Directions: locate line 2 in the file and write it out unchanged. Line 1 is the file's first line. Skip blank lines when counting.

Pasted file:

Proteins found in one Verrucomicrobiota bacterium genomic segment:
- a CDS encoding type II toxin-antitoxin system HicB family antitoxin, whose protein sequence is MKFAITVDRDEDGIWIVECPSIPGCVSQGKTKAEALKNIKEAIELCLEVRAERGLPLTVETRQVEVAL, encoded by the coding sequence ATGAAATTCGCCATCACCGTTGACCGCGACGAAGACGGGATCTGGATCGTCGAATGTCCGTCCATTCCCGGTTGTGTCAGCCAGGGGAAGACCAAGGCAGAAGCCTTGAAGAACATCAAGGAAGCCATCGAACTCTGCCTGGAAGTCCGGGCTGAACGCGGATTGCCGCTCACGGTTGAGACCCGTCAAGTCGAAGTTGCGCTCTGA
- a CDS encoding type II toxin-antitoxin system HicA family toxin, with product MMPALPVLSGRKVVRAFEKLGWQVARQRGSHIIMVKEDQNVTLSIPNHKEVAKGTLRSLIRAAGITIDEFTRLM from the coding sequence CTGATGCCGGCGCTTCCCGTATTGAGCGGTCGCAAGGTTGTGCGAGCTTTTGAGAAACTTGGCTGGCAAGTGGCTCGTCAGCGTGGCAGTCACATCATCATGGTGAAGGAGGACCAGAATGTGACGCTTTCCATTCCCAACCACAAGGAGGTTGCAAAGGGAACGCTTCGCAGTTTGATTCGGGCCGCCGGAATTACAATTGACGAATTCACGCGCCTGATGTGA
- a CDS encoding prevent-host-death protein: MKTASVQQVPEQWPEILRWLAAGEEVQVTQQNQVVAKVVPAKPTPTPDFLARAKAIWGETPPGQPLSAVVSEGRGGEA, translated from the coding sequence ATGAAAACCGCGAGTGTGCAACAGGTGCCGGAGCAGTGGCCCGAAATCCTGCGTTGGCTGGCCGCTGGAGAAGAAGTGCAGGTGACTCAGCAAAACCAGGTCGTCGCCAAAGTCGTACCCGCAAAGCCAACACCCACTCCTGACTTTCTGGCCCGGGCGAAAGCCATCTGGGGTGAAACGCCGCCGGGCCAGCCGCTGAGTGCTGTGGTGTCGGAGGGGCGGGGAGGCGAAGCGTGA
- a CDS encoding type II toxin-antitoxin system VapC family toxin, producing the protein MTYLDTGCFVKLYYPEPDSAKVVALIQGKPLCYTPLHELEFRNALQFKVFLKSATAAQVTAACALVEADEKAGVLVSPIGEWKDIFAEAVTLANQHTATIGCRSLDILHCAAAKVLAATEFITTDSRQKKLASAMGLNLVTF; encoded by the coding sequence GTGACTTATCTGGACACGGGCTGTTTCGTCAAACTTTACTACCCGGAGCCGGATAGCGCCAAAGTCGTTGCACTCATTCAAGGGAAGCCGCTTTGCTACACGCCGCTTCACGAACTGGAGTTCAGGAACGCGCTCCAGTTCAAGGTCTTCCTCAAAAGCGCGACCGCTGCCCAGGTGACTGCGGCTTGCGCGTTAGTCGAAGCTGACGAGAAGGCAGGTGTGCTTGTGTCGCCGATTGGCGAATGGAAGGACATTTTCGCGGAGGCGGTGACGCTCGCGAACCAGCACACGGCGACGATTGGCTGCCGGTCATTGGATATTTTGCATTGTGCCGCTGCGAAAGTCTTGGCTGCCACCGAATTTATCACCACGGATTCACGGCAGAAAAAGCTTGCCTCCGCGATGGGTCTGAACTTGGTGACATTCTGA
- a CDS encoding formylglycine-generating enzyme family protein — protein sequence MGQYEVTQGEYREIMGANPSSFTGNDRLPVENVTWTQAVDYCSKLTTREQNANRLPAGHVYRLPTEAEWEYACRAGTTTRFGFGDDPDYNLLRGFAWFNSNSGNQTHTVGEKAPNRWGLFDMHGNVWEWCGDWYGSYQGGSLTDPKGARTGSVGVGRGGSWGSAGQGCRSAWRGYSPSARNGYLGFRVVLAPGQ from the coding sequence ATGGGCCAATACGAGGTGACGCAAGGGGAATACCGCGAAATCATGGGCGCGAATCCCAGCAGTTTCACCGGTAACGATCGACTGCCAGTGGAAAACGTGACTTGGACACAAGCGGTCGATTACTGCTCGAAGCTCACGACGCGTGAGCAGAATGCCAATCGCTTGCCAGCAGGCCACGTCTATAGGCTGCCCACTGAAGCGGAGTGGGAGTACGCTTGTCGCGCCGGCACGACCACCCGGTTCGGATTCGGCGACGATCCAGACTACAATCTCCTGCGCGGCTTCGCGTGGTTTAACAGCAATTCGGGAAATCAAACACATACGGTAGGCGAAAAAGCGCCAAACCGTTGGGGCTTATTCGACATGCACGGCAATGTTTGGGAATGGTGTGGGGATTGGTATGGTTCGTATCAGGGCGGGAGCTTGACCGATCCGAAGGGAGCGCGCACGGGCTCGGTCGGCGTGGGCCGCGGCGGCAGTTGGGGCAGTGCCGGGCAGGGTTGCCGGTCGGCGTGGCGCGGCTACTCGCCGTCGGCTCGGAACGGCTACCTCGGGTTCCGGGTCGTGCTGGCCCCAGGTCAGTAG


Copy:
- a CDS encoding type II toxin-antitoxin system HicB family antitoxin, whose protein sequence is MKFAITVDRDEDGIWIVECPSIPGCVSQGKTKAEALKNIKEAIELCLEVRAERGLPLTVETRQVEVAL, encoded by the coding sequence ATGAAATTCGCCATCACCGTTGACCGCGACGAAGACGGGATCTGGATCGTCGAATGTCCGTCCATTCCCGGTTGTGTCAGCCAGGGGAAGACCAAGGCAGAAGCCTTGAAGAACATCAAGGAAGCCATCGAACTCTGCCTGGAAGTCCGGGCTGAACGCGGATTGCCGCTCACGGTTGAGACCCGTCAAGTCGAAGTTGCGCTCTGA